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Compr Psychiatry. 2013 Jul;54(5):523-32. doi: 10.1016/j.comppsych.2012.12.007. Epub 2013 Jan 16.

Hierarchical organization of axis I psychiatric disorder comorbidity through age 30.

Author information

1
Oregon Research Institute, 1776 Millrace Drive, Eugene, OR, 97403, USA. rfarmer@ori.org

Abstract

Hierarchical models of psychopathology based on substantial numbers of lifetime diagnostic categories have not been sufficiently evaluated, even though such models have relevance for theories of disorder etiology, course, or prognosis. In this research, a hierarchical component model of 16 Axis I disorders is derived, and model elements are evaluated in terms of their ability to demonstrate distinct associations with several clinically-relevant variables. Participants were 816 randomly selected adolescents from the community who were repeatedly assessed for psychiatric disorders and associated risk and protective factors over a 14-year period. First-degree relatives were also interviewed to establish their lifetime psychiatric history. Patterns of lifetime comorbidity among 16 psychiatric disorders were described at five levels of organization. In addition to the broadest level that accounted for the most variance in disorder covariation, evidence was obtained at successive levels in the hierarchy for internalizing and externalizing broad-band domains that could be subdivided into more refined clusters. The validity and potential utility of the resultant hierarchical model were further supported by distinct associations that components at each level had with exposure to childhood adversities, psychiatric disorders among first-degree relatives, and psychosocial functioning at ~age 30. A large number of DSM Axis I disorders can be described within broad-band internalizing and externalizing domains, and further differentiation within these domains is possible and likely useful for some purposes. Implications of this research for conceptualizing relations among psychiatric disorders are discussed.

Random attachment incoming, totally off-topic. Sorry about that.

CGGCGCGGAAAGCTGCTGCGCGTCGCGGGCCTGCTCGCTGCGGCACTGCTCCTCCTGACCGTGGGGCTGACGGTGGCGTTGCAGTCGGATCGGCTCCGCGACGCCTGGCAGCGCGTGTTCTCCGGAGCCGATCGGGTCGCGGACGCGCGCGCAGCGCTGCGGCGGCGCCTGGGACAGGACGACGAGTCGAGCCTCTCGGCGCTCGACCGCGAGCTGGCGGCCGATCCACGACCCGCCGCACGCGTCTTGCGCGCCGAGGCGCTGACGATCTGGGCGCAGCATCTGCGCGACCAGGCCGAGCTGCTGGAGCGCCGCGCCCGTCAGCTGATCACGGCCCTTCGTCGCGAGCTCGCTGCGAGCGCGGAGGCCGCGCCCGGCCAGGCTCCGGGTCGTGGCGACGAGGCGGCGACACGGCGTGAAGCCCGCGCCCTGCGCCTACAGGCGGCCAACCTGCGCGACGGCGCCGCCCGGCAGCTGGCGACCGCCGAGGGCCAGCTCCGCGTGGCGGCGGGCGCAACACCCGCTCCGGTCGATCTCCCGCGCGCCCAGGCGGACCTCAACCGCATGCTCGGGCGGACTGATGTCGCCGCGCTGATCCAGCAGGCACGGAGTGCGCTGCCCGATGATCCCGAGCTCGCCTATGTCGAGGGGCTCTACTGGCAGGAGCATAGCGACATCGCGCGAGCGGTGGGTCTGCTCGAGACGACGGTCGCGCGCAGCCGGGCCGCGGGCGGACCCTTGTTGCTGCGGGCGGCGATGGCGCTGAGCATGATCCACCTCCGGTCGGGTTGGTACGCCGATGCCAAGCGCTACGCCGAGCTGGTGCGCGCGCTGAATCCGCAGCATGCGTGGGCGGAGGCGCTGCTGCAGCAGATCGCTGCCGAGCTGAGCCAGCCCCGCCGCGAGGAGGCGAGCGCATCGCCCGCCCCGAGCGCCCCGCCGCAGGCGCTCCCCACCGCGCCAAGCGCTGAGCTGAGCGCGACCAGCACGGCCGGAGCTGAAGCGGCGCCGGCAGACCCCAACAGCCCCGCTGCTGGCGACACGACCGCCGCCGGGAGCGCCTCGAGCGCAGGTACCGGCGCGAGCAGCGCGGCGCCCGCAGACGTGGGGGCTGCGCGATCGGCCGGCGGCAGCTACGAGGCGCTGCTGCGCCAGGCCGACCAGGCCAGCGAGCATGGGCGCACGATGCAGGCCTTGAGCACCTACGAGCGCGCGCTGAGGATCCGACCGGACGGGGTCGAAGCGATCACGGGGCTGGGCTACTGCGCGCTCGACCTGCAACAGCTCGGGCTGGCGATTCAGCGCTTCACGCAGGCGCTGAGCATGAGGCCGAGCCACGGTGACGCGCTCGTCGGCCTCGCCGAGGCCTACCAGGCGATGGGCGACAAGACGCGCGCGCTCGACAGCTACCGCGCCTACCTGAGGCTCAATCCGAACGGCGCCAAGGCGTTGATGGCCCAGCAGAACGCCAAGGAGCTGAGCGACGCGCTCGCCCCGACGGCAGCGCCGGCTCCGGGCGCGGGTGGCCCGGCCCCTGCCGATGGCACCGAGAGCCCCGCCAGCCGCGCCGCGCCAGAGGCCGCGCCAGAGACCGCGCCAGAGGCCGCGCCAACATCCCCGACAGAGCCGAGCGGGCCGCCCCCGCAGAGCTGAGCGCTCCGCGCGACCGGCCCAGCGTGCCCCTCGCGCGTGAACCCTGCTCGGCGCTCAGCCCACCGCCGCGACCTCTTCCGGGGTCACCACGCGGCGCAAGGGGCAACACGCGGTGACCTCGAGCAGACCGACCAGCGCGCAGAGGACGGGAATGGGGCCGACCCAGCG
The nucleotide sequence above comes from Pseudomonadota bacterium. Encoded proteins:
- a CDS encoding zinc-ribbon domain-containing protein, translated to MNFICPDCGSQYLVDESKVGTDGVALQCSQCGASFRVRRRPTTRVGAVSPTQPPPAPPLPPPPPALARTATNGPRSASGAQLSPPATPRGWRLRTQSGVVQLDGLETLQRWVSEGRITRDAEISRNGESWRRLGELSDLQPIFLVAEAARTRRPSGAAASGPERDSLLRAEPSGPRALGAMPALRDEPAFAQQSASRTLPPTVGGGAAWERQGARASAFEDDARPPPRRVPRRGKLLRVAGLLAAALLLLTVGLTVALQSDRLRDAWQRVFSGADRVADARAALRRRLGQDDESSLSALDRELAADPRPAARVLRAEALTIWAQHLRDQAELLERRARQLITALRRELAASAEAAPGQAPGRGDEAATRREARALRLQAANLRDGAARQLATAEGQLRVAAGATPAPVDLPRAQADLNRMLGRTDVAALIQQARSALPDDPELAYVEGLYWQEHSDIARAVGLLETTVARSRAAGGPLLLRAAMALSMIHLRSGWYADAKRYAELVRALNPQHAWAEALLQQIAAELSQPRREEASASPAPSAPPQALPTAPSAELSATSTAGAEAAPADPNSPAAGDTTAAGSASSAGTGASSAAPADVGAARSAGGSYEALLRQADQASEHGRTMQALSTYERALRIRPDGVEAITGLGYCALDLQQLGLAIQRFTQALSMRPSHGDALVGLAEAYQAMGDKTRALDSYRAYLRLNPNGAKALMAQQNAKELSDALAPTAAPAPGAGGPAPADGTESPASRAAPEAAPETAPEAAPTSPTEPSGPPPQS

PMID:
23332721
PMCID:
PMC3638082
DOI:
10.1016/j.comppsych.2012.12.007
[Indexed for MEDLINE]
Free PMC Article

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